The tendency for people to favor protectionist policies is an understandable fallacy, but a fallacy, nevertheless. Some Americans are under the erroneous assumption that they have a moral duty to keep domestic jobs from being outsourced. Much of this sentiment; was fostered by campaigns waged by organized labor throughout American history. It is difficult to tell if the buy American fallacy is the byproduct of union propaganda or an intrinsic sense of nationalism and economic jingoism. Regardless of whether the American public is receptive to their pithy buy domestic slogans, the union interests frequently get their way. The best example is the enduring specter of import tariffs that have plagued American economic policy for centuries. The earliest example is the Tariff Act of 1789, which was strongly favored by none other than Alexander Hamilton.

Arguably one of the most notable tariffs on the books is related to the importation of sugar. The tariffs placed on foreign sugar have been upheld through various laws over the years, starting from the nascent period of the republic.

“…On brown sugars, per pound, one cent. 

On loaf sugars, per pound, three cents. 

On all other sugars, per pound, one and a half cents

(Tariff Act of 1789, P. 25)..”

From a game-theoretical standpoint, consumers are the first ones to defect. If imported sugar is cheaper American consumers gravitate toward buying the less expensive Caribbean sugar. The lobbyists for the sugar industry work to pressure lawmakers into keeping import taxes on foreign sugar. The collective pressure placed on Congress to place and uphold tariffs can be considered a defection by the domestic sugar producers. Many economists and political scientists assume that the marginal increase in the cost of sugar would be negligible to an individual customer. In turn, fulfilling the enduring axiom of Public Choice theory; concentrated benefits and dispersed costs. Few households consume enough sugar to desire to change their baking and coffee flavoring habits. Although, these costs are salient to commercial confectionary producers who purchase mass quantities of sugar for domestic and international retail goods. It has led to firms relocating production facilities to countries without sugar tariffs (Life Savers plant moving to Canada, p. 4). Technically, this could be a defection, but the irony is that it undermines the moral initiative of keeping domestic jobs within the bounds of the United States. But not every company opts to move their factories abroad, another substitute for cheaper inputs. Hence, the rise of soft drink producers using high fructose corn syrup instead of cane sugar. One noteworthy example would be when Coke and Pepsi switched to using corn syrup in their sodas for the US market in the 1980s (p.5) (Mexican cola still uses real sugar). There has been much debate over whether high fructose corn syrup is more unhealthy than sugar. If it is more injurious to one’s health, then a Prisoner’s Dilemma is afoot, the suboptimal result being the American people doing unnecessary damage to their bodies merely to appease a small subset of the overall constituency.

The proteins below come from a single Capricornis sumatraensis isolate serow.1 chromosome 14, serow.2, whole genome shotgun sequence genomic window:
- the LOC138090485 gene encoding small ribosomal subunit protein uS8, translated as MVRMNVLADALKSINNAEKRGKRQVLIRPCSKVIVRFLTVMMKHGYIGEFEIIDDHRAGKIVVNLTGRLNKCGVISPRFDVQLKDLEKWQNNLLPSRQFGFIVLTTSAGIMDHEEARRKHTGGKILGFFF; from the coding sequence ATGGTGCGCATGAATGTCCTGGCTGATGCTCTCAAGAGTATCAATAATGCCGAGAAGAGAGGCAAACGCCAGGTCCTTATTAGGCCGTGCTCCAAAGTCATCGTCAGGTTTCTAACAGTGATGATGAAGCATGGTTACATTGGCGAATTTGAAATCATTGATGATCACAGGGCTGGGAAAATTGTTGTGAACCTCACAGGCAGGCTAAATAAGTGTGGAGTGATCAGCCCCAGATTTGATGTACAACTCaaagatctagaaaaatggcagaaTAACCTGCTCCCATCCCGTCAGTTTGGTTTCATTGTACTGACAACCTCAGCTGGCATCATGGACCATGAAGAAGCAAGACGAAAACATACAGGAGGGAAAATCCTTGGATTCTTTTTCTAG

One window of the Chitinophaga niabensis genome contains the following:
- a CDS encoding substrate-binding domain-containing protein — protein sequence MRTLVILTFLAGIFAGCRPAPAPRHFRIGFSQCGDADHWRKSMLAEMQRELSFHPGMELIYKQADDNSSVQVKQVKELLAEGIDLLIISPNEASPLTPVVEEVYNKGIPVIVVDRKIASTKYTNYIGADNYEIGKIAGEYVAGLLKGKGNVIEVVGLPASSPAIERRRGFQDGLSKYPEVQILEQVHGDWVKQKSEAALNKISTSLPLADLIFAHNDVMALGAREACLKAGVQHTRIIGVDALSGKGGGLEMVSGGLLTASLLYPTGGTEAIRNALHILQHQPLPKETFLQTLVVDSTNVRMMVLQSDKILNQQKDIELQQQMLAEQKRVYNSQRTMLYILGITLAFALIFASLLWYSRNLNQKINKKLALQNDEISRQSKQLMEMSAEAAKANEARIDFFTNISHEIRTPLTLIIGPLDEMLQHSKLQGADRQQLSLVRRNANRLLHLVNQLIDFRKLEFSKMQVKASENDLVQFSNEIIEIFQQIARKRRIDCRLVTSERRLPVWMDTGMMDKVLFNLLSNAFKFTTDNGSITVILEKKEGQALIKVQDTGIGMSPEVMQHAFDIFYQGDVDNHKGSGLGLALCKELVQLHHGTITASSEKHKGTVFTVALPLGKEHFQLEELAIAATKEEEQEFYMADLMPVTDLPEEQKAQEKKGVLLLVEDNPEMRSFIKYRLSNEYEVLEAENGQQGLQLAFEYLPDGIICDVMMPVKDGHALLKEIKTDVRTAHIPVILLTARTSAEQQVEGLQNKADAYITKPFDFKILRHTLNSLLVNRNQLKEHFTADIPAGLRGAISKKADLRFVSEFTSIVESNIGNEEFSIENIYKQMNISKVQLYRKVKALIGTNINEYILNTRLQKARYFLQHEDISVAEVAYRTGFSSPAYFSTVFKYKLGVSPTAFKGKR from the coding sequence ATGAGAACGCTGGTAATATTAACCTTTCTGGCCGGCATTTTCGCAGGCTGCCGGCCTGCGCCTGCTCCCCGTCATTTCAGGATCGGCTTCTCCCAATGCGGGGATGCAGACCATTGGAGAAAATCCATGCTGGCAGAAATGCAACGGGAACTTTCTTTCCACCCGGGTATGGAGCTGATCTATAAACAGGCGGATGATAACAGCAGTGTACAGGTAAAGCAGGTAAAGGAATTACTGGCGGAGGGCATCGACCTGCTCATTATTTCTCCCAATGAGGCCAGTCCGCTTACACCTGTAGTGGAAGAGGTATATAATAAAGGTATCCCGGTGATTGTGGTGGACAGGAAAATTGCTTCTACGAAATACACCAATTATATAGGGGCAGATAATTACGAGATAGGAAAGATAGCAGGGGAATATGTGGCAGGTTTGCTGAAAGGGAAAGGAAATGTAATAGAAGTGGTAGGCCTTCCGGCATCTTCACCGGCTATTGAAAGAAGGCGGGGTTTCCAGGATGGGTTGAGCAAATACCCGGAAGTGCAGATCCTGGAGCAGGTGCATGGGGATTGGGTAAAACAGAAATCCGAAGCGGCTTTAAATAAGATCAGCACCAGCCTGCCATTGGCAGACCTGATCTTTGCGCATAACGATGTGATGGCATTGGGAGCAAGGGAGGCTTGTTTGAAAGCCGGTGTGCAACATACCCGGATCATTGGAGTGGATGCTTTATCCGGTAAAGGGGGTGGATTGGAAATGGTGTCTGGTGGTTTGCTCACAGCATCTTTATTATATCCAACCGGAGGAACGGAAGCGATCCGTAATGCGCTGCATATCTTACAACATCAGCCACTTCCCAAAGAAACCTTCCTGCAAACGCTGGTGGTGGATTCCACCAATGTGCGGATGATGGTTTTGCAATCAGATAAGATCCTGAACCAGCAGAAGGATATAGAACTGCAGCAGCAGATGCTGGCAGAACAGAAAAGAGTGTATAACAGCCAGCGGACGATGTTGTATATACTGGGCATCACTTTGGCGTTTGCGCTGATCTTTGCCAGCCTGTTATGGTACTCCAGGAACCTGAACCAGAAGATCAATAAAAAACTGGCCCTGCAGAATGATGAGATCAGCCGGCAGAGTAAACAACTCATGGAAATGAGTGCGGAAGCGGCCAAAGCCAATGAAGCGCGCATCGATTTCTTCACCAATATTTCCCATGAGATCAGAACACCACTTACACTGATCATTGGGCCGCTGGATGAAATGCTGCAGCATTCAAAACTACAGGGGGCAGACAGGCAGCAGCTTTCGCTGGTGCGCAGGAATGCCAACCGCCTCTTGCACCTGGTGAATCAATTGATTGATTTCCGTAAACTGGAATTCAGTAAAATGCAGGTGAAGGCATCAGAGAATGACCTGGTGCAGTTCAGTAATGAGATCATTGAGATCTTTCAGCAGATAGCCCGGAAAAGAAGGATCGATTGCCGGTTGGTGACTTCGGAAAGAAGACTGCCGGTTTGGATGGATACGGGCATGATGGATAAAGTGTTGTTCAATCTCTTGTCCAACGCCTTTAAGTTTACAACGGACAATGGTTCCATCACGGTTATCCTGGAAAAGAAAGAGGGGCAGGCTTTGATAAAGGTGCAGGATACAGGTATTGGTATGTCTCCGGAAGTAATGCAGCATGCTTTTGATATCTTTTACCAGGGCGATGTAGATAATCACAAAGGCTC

The Paradox of Implicit Logrolling: Bodily Integrity- Newports and Roe

The Paradox of Implicit Logrolling (Clark, 2021) demonstrates how intra-platform vote trading can lead voters to hold logically inconsistent policy positions. One example is; a Republican purporting to be Pro-life but concurrently supporting an aggressive foreign policy. In the current political climate of the United States, the topic of bodily integrity appears to be the nexus of the most salient examples of this phenomenon. After all, the genesis of this paradox came from the incongruency of Democrats favoring vaccine mandates (93 % of poll Democrats support mandates applied to private companies) and simultaneously defending Roe v. Wade from the standpoint of bodily integrity. 

However, the current trends in the Democratic party’s policy platform‘s lack of logical continuity regarding bodily integrity are evident from the policies the party has recently supported. Last week, the Biden Administration announced a plan to move forward with a national ban on mentholated cigarettes. A measure favored by 57 % of Democrats polled. The fervor of Pro-choice (predominately left-leaning voters) advocates protesting and repudiating the decision in the leaked draft of the Dobbs case. 

These examples are not intended to shame modern liberals, nor are these normative value judgments regarding their ideological positions; these examples are merely observations derived from an applied static model. The bundle of policies favored by the Republican party is also rife with logical contradictions. The DNC seems to be providing us with most of the conspicuous examples of this paradox. The fact that the Dobbs case and the menthol ban magnifies how the topic of bodily integrity causes political parties to adopt policy preferences that pose philosophical contraventions. If it is rational to assume that electing to obtain an abortion is a matter of self-ownership, then would not the same apply to an adult choosing to smoke Newports? It is perplexing how this lapse in logic eludes many folks on the left. President Biden openly spoke out on the Dobbs decision but opted to proceed with nationwide menthol prohibition. It is possible his vocal criticism of the SCOTUS draft decision is a political maneuver to curve the disappointment of the Progressive-wing of the DNC with his centrist policies. Making the correct statements on the right wedge issue can be gold in the sphere of social currency. 

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Tribal By Combat- A Story of Transaction Costs